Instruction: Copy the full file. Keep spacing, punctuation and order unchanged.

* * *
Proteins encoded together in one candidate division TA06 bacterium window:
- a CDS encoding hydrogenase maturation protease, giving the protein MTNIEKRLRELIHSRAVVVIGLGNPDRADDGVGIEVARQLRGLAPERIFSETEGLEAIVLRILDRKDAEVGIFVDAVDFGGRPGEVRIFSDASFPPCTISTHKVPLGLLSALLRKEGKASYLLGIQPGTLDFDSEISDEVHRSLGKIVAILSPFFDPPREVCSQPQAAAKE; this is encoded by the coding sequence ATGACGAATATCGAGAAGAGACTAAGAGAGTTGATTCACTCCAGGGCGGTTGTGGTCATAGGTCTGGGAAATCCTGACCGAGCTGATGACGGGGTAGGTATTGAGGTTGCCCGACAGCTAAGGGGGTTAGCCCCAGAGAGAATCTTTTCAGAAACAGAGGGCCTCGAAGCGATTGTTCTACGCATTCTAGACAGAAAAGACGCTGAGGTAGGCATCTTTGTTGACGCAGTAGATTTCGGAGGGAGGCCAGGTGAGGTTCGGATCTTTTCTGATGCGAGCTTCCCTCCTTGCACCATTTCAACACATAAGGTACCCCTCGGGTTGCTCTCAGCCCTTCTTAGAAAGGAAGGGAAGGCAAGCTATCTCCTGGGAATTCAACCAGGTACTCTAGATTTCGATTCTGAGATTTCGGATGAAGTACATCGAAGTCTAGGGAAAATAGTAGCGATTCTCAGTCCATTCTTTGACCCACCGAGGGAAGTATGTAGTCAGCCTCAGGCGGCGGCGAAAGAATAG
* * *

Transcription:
Proteins encoded together in one candidate division TA06 bacterium window:
- a CDS encoding hydrogenase maturation protease, giving the protein MTNIEKRLRELIHSRAVVVIGLGNPDRADDGVGIEVARQLRGLAPERIFSETEGLEAIVLRILDRKDAEVGIFVDAVDFGGRPGEVRIFSDASFPPCTISTHKVPLGLLSALLRKEGKASYLLGIQPGTLDFDSEISDEVHRSLGKIVAILSPFFDPPREVCSQPQAAAKE; this is encoded by the coding sequence ATGACGAATATCGAGAAGAGACTAAGAGAGTTGATTCACTCCAGGGCGGTTGTGGTCATAGGTCTGGGAAATCCTGACCGAGCTGATGACGGGGTAGGTATTGAGGTTGCCCGACAGCTAAGGGGGTTAGCCCCAGAGAGAATCTTTTCAGAAACAGAGGGCCTCGAAGCGATTGTTCTACGCATTCTAGACAGAAAAGACGCTGAGGTAGGCATCTTTGTTGACGCAGTAGATTTCGGAGGGAGGCCAGGTGAGGTTCGGATCTTTTCTGATGCGAGCTTCCCTCCTTGCACCATTTCAACACATAAGGTACCCCTCGGGTTGCTCTCAGCCCTTCTTAGAAAGGAAGGGAAGGCAAGCTATCTCCTGGGAATTCAACCAGGTACTCTAGATTTCGATTCTGAGATTTCGGATGAAGTACATCGAAGTCTAGGGAAAATAGTAGCGATTCTCAGTCCATTCTTTGACCCACCGAGGGAAGTATGTAGTCAGCCTCAGGCGGCGGCGAAAGAATAG